ANDY RODDICK: I don't know. I mean, he certainly, you know, tries hard. He never quit, you know. I'm not really sure that, you know, all that other stuff is super necessary. You know, probably lose you as many matches it was wins.
It's either going to pump the guy up to play better or you get under his skin a little bit. You know, I don't know if it's necessary. I don't know.

Q. You're one of the rare players who mentioned the economy, the bad economy. Is it difficult now to raise the money for your charity, funds? As I said, the economy is bad. You're nice to mention that. Other players don't.

Q. Is it difficult to raise the money for your charity? Do you feel that?
ANDY RODDICK: Yeah. I mean, I think it's noticeable. You know, more than anything, I think you just have to get more creative. I mean, I don't think people's spirits have changed in how much they want to give. It just may affect how much they can.
You know, we looked at different avenues, like we did a, you know, kind of an all-night food drive in New York where it's through Facebook and you have 25,000 fans and you're trying to get each of them to donate a dollar.
You just kind of have to -- we're trying new and exciting ways to, clever ways, to raise money and raise funds. I mean, people are less likely to write blank checks. We're certainly conscious of that.
I mean, we try to give, you know, some free stuff, also. Obviously, at our events in Florida we have free kids day, you know, where you can come and get entertainment and there's moon walks and free tennis clinics and the whole deal.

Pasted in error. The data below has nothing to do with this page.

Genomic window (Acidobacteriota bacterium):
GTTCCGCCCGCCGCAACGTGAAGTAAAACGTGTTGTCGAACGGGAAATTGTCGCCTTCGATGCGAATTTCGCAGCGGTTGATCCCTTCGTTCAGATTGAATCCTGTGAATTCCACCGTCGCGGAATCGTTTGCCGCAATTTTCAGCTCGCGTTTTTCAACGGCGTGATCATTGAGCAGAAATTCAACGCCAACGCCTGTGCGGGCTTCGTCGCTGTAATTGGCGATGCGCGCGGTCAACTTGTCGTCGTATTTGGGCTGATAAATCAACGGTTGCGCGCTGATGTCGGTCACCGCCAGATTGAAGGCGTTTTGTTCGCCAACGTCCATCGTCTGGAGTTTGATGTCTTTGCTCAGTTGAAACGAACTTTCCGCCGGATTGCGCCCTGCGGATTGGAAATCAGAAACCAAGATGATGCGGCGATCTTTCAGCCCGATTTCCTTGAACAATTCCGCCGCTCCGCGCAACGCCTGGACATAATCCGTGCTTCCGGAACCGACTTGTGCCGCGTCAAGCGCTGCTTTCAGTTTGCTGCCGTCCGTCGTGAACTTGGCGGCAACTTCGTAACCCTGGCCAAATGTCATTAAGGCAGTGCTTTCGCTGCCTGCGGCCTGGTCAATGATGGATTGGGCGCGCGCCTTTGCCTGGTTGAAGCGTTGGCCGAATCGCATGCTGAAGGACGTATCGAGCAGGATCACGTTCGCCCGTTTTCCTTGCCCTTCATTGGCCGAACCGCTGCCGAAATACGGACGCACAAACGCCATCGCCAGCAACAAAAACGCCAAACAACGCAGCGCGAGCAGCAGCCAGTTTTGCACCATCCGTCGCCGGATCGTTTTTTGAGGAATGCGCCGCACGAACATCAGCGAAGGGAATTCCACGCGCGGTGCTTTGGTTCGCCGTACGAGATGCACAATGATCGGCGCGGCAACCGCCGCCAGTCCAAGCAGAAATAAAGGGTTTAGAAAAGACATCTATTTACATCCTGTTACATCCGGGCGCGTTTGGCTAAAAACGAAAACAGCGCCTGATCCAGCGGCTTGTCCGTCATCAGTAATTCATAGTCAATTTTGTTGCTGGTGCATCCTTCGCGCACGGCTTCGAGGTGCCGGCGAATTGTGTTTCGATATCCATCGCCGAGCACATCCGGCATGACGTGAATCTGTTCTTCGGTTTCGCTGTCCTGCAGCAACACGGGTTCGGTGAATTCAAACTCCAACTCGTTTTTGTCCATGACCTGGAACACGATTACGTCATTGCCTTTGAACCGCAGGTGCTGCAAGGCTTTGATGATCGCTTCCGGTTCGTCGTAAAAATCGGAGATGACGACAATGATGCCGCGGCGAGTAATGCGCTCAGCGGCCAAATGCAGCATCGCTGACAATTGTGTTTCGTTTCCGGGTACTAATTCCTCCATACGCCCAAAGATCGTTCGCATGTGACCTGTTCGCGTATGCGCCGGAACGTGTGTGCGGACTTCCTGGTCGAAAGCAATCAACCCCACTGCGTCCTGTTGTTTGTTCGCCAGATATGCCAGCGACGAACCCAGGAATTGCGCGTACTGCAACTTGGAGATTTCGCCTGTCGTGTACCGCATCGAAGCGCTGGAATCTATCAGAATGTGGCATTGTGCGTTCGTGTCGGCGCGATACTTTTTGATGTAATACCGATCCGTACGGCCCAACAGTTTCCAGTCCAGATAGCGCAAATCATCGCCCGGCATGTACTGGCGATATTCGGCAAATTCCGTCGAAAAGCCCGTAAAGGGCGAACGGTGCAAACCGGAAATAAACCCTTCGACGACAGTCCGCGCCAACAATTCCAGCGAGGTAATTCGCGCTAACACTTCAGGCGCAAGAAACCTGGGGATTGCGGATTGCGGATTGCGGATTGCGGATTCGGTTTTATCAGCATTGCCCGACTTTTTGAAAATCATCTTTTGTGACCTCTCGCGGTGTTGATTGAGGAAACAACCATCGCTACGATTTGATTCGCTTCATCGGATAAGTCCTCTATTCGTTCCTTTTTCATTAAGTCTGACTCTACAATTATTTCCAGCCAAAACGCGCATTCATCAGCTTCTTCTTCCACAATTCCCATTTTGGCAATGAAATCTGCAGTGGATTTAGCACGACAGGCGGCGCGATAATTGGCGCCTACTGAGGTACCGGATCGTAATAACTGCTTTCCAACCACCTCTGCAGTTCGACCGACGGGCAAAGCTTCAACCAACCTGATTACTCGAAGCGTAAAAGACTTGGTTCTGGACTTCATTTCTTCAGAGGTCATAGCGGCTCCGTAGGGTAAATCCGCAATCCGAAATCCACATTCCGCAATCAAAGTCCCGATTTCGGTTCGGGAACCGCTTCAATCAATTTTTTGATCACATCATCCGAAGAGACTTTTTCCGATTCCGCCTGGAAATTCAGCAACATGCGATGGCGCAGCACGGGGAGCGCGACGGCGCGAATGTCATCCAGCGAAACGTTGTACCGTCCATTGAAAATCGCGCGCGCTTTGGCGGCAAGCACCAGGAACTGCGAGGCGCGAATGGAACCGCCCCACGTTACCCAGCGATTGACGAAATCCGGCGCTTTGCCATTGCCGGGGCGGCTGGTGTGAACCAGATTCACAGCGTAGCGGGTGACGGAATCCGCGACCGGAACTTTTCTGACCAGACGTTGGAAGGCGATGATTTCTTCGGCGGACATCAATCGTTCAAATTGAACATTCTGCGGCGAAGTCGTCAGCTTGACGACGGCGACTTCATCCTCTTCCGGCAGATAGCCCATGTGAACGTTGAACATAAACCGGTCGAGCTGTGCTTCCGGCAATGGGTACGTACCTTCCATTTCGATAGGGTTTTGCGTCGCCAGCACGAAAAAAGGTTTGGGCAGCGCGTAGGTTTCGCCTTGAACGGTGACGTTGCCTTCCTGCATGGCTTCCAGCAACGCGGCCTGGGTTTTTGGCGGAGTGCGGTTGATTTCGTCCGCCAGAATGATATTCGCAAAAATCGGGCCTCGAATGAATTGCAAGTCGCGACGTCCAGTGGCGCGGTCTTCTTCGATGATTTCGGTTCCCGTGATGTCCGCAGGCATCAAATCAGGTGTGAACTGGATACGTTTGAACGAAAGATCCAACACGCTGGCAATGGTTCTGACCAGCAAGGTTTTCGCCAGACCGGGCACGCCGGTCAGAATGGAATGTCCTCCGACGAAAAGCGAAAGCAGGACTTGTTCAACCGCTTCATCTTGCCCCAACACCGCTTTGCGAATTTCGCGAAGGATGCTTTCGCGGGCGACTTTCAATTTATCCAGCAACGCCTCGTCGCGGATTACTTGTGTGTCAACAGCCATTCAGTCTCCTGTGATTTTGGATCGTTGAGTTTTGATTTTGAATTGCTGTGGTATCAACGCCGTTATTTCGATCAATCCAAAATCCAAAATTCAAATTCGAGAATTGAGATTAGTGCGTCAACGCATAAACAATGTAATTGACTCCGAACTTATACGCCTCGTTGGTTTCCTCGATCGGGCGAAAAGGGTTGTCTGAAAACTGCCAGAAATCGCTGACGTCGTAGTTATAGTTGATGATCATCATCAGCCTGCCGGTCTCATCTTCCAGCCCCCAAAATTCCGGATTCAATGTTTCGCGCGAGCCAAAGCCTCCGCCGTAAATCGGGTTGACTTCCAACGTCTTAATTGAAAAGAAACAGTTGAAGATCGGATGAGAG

So it is tough, but, you know, that just means you have to kind of come up with new ways.

Q. After the first set, which you won fairly comfortably and against an opponent who was barely breaking 100 miles an hour on his serve, were you surprised only to get one break in the second set?
ANDY RODDICK: One break would have been fine as long as I hadn't lost my own serve. I was surprised to lose serve. I don't think I should have lost that game. I'm a little upset with -- I remember hitting three pretty ordinary shots in that game.
You know, if you think about it, if I hold there, there's only one more opportunity for me to break and we're not having this discussion. So I'm probably more concerned with getting broken in the second set.

Q. Regarding the Dubai visa thing, do you think the response of the tennis world was appropriate, and what do you think it accomplished?
ANDY RODDICK: I think you're going to have to be more specific with your question. You know, I don't know if I am really aware what the response was. I mean...

Q. I'm asking it for a buddy. That's fine.
ANDY RODDICK: Okay. Sorry.

Q. As far as that event goes, what are your feelings about playing it next year?
ANDY RODDICK: It's not -- the thing that I didn't want to get lost in translation with that whole thing it's just an equal rights thing. I don't think you should mix sports and politics too much. It has nothing to do with Dubai as a country. I thought I was -- I definitely tried to go out of my way in saying when I was there I enjoyed my time. Everybody treated me great. I think it's a fantastic event.
It's just unfortunate that, you know, that circumstance took place. I don't feel there's a place for that in our sport. If anything, I mean, she's -- I don't really know Shahar that well, but from what I've heard, she would be an asset to everything going on there. She's pretty articulate. From all accounts, she's a nice girl.
It had nothing to do with anything political going on between the countries. I feel like just every person, if they're -- you know, it goes back to if you're good enough you should be allowed to play and not, you know, subjected to your nationality or race or gender or anything like that.
I just feel like it should be an open field in our sport.

End of FastScripts